I'm lucky - I really enjoy
my parents. They are in their 70's, and are fit, happy and healthy.
To me, it's not a chore at all to call them - as a matter of fact,
I look forward to it. We have lots to talk about. My dad is a
late-blooming technology geek, as I am as well - so we love talking
about all of the new gadgets coming out nowadays. My mom is a
chatterbox - in a good way - always full of good humor, and just
plain old humor. She's funny - so I always get a pleasant smile
on my face from talking to her. I'd say I chat with my parents
at least once a week - sometimes more. We e-mail like crazy. My
mom is always sending me news from home, or funny sites, and my
dad likes to forward me articles of interest, and just say hello.
At any rate, it is healthy, happy communication!
Many people aren't as
fortunate as I am. Sure, most kids of older parents love their
folks, but they find it a big chore to make the "weekly phone
call" to mom or dad . Often times, we are way too busy raising
our own children, working long weeks, fielding call after call
and e-mail after e-mail at our jobs, and then being over scheduled
on the weekends. It's understandable - and of course, time flies
when you are living life in the fast lane.
However, those calls to
mom and dad become more important as they get older - especially
as they eventually lose their life partner, and possibly their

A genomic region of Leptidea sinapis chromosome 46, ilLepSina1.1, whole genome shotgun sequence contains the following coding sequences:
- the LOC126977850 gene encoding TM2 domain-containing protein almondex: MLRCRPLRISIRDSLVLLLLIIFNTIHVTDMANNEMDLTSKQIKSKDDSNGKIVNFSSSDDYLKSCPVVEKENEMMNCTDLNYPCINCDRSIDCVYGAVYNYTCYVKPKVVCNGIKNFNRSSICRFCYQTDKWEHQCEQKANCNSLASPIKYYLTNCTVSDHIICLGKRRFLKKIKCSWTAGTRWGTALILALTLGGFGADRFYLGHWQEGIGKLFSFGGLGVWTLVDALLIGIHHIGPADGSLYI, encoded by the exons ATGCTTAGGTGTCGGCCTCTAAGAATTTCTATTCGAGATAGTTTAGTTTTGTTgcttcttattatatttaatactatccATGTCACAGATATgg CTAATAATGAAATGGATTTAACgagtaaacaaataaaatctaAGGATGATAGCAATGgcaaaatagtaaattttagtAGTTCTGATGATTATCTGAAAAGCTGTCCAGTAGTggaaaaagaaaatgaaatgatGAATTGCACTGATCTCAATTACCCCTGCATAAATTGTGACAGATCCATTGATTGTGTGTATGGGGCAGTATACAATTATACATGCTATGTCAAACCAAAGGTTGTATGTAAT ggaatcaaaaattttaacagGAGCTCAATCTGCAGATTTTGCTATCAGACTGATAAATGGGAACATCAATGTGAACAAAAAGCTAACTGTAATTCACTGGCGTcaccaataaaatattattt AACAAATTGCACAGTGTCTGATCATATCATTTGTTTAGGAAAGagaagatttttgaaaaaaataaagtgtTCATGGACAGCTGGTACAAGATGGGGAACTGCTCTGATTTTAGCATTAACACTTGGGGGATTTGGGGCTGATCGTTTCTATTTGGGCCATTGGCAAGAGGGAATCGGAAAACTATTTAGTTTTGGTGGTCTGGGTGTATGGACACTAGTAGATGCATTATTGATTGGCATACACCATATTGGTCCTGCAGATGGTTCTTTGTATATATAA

health, independence and mental capacity.
After the move
into an assisted living home
Many children of aging
parents face the day when mom or dad go into an assisted living
facility or other long-term care environment. Nowadays, these
facilities can be spectacularly beautiful, with almost every amenity
imaginable. Mom and dad may develop new friendships, and may even
enjoy living in their new environment, as much as their lack of
self-sufficiency will allow them to. However, no matter which
facility they end up living in - it's not home. Nothing can replace
a home that mom and dad built and lived in for perhaps decades
- with the sights, sounds, smells and people they were once surrounded
The one, most important
lifeline, or "tether" that they have to the life they
left is communication from those they love, raised, and shared
a life with - their children! Communication keeps those memories
alive, and reassures mom and dad that they still have a circle
of support that will help minimize loneliness and feelings of
More than just a hello
more than periodic human connection with mom and dad - it's also
a way for you, the son or daughter to keep tabs on how mom and
dad are doing in their assisted living facility. If you're like
me, I know just from the tone of my mom's voice if she's happy,
sad, frustrated, tired, or irritated. My wife's the same way with
me - she can tell just from my body language
what state of mind I am in.
Hearing your mom or dad's
voice frequently offers you a window into their lives, and the
facility they live in. If mom or dad has a sudden change of tone
in your 'weekly call' - or sounds withdrawn or depressed - there
may be a problem at the facility - or even possible abuse happening.
Or, if you realize that mom is starting to become forgetful, or
doesn't remember to call, or what day it is, or names of her grandkids,
there may be mental health issue developing, or becoming worse.
Even better, if you can set up video chat, or skype (explained